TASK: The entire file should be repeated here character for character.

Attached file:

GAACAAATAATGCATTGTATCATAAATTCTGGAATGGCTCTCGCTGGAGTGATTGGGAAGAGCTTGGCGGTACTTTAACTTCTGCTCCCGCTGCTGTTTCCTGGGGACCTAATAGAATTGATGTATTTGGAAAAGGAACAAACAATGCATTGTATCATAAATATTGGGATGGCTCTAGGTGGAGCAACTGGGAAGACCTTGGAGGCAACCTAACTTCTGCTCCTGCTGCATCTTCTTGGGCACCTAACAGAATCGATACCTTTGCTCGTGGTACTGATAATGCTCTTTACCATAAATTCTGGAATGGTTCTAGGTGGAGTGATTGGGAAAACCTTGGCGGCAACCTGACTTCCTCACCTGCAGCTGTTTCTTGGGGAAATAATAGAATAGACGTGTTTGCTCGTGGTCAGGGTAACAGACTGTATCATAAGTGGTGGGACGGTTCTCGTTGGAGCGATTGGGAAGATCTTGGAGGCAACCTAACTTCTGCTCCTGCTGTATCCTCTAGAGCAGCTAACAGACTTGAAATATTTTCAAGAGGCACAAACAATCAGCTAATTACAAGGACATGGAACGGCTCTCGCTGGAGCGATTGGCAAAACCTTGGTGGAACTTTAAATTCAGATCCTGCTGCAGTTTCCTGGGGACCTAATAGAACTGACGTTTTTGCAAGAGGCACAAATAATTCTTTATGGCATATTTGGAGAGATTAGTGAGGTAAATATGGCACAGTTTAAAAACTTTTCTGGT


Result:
GAACAAATAATGCATTGTATCATAAATTCTGGAATGGCTCTCGCTGGAGTGATTGGGAAGAGCTTGGCGGTACTTTAACTTCTGCTCCCGCTGCTGTTTCCTGGGGACCTAATAGAATTGATGTATTTGGAAAAGGAACAAACAATGCATTGTATCATAAATATTGGGATGGCTCTAGGTGGAGCAACTGGGAAGACCTTGGAGGCAACCTAACTTCTGCTCCTGCTGCATCTTCTTGGGCACCTAACAGAATCGATACCTTTGCTCGTGGTACTGATAATGCTCTTTACCATAAATTCTGGAATGGTTCTAGGTGGAGTGATTGGGAAAACCTTGGCGGCAACCTGACTTCCTCACCTGCAGCTGTTTCTTGGGGAAATAATAGAATAGACGTGTTTGCTCGTGGTCAGGGTAACAGACTGTATCATAAGTGGTGGGACGGTTCTCGTTGGAGCGATTGGGAAGATCTTGGAGGCAACCTAACTTCTGCTCCTGCTGTATCCTCTAGAGCAGCTAACAGACTTGAAATATTTTCAAGAGGCACAAACAATCAGCTAATTACAAGGACATGGAACGGCTCTCGCTGGAGCGATTGGCAAAACCTTGGTGGAACTTTAAATTCAGATCCTGCTGCAGTTTCCTGGGGACCTAATAGAACTGACGTTTTTGCAAGAGGCACAAATAATTCTTTATGGCATATTTGGAGAGATTAGTGAGGTAAATATGGCACAGTTTAAAAACTTTTCTGGT